Expertise is internalized.  Experts do not pay attention to what they do, and when asked, they usually relate what they believe they do.    Observation must always be used in conjunction with interviews to tease out process information.  However, even observation plus interviews becomes less useful over time (say two or three interview/observation cycles) because people change their behaviors when they know they are being observed.  Using prototyping tools, it is possible to create mockups of interfaces that can be used to directly test clinical work behaviors.   Moving UI development to the early part of the software development cycle seems like a good adjunct to interviews and observations for capturing work behaviors and process details.   Having experimented with prototyping tools for my personal software development efforts, I say they hold a lot of promise for clinical software.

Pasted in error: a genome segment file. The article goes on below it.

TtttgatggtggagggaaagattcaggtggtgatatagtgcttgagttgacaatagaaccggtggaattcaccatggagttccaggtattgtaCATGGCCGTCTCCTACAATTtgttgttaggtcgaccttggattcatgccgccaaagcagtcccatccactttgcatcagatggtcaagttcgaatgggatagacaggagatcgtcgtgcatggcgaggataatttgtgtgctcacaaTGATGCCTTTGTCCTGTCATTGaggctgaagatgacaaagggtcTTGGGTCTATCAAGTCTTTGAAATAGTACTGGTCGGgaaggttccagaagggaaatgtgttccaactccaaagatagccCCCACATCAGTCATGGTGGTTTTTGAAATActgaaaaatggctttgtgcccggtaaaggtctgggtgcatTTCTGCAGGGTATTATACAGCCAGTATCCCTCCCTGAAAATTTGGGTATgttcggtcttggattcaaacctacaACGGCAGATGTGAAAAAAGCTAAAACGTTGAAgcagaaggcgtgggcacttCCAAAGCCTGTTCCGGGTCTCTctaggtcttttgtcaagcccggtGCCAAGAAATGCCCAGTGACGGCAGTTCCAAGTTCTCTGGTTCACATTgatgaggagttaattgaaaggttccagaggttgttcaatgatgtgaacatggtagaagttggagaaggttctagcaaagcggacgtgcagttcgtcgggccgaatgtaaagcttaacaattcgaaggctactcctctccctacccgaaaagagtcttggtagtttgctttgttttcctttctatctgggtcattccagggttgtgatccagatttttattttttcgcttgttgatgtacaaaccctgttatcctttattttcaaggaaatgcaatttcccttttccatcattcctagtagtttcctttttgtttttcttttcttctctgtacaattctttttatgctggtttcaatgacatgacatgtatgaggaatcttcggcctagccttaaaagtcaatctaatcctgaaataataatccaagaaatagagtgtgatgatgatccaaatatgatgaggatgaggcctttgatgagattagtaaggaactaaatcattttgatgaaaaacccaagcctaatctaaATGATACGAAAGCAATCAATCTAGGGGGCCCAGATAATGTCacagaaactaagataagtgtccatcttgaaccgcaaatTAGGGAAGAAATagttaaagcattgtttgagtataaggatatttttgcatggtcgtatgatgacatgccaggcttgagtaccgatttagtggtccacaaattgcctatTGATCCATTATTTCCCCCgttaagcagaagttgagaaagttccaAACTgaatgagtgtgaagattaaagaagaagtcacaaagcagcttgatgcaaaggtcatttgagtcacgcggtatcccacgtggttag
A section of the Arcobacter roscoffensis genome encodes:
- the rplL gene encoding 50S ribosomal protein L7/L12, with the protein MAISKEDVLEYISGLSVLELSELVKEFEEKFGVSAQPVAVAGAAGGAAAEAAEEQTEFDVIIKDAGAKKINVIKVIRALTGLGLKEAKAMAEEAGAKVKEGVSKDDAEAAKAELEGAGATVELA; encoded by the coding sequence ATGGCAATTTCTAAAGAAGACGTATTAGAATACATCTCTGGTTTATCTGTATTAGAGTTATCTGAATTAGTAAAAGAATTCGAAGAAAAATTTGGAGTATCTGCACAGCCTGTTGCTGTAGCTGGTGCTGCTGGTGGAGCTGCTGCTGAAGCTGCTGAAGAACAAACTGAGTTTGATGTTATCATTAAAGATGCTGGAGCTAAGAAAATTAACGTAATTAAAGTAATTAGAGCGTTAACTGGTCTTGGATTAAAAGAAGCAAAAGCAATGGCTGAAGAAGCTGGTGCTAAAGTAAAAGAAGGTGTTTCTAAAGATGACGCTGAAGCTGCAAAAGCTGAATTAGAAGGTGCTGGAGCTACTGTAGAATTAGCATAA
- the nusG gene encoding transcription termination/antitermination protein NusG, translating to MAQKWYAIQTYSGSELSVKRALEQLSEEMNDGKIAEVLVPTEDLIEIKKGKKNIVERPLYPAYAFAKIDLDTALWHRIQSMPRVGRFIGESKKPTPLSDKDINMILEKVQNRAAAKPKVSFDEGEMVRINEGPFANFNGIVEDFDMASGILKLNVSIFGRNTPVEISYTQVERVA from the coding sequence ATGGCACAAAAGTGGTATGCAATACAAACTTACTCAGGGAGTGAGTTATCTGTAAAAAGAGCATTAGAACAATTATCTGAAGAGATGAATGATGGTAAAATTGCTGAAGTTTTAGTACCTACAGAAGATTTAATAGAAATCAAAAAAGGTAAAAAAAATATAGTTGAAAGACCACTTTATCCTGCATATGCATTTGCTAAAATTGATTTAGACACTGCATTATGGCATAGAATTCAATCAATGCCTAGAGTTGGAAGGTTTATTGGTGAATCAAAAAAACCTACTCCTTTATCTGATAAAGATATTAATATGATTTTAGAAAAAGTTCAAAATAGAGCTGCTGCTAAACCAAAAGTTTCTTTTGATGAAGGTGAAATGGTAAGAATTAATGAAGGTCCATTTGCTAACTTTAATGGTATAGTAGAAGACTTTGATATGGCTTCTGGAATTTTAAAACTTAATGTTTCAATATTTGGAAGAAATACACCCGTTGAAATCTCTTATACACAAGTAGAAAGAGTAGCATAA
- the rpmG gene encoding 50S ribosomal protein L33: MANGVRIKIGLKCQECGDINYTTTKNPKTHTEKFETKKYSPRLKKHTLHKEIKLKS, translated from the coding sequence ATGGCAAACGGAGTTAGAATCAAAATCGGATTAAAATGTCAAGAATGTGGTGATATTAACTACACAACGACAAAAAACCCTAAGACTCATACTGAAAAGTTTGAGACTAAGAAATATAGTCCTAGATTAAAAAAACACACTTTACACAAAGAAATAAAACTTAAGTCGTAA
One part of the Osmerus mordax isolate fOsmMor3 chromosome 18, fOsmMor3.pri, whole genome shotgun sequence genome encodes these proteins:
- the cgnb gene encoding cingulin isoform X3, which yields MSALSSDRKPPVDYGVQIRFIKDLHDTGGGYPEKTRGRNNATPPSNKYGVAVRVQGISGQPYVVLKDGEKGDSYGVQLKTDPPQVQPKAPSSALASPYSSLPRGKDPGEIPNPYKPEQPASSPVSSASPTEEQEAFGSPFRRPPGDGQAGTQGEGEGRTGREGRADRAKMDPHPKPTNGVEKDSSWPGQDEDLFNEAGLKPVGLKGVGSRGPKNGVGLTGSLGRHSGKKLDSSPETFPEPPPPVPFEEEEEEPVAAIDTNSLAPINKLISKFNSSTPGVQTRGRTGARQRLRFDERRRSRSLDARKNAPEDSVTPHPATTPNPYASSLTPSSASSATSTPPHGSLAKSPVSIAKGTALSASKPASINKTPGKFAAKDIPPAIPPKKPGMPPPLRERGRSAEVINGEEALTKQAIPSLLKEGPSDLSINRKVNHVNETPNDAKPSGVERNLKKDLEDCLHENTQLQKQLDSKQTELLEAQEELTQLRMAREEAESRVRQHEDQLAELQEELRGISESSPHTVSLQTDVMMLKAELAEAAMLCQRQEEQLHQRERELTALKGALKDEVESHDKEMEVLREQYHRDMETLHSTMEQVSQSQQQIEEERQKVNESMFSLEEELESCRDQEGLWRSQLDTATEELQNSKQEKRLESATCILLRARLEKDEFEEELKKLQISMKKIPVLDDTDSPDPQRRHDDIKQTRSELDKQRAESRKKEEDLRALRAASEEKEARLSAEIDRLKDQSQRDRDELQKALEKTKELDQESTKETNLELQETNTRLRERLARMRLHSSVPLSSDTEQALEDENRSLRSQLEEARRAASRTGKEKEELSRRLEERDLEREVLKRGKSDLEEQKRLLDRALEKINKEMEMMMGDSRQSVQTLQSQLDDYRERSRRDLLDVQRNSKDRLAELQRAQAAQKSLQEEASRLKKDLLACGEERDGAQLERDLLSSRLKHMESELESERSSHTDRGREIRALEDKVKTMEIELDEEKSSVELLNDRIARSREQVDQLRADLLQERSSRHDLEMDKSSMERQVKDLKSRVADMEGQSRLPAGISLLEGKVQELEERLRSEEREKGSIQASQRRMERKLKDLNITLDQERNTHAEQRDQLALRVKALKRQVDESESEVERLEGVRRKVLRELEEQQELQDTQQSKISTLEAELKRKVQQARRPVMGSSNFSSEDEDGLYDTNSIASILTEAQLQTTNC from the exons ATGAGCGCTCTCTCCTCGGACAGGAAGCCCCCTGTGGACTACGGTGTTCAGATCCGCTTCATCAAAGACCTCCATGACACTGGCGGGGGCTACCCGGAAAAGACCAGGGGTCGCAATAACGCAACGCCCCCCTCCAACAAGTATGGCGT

Workarounds have become an active research area (1, 2, 3) (also see EHR Design and Personal Work Habits).  And, even though there is not a consistent taxonomy for workarounds, the available data provide useful information concerning what doesn’t work in clinical software systems.    Cognitive disruptions caused by information availability issues are common.  Below is a list of information availability issues that arise from user interface design choices.

  • Relevant information not grouped together
  • Too many clicks required to reach needed information
  • Difficult to read screens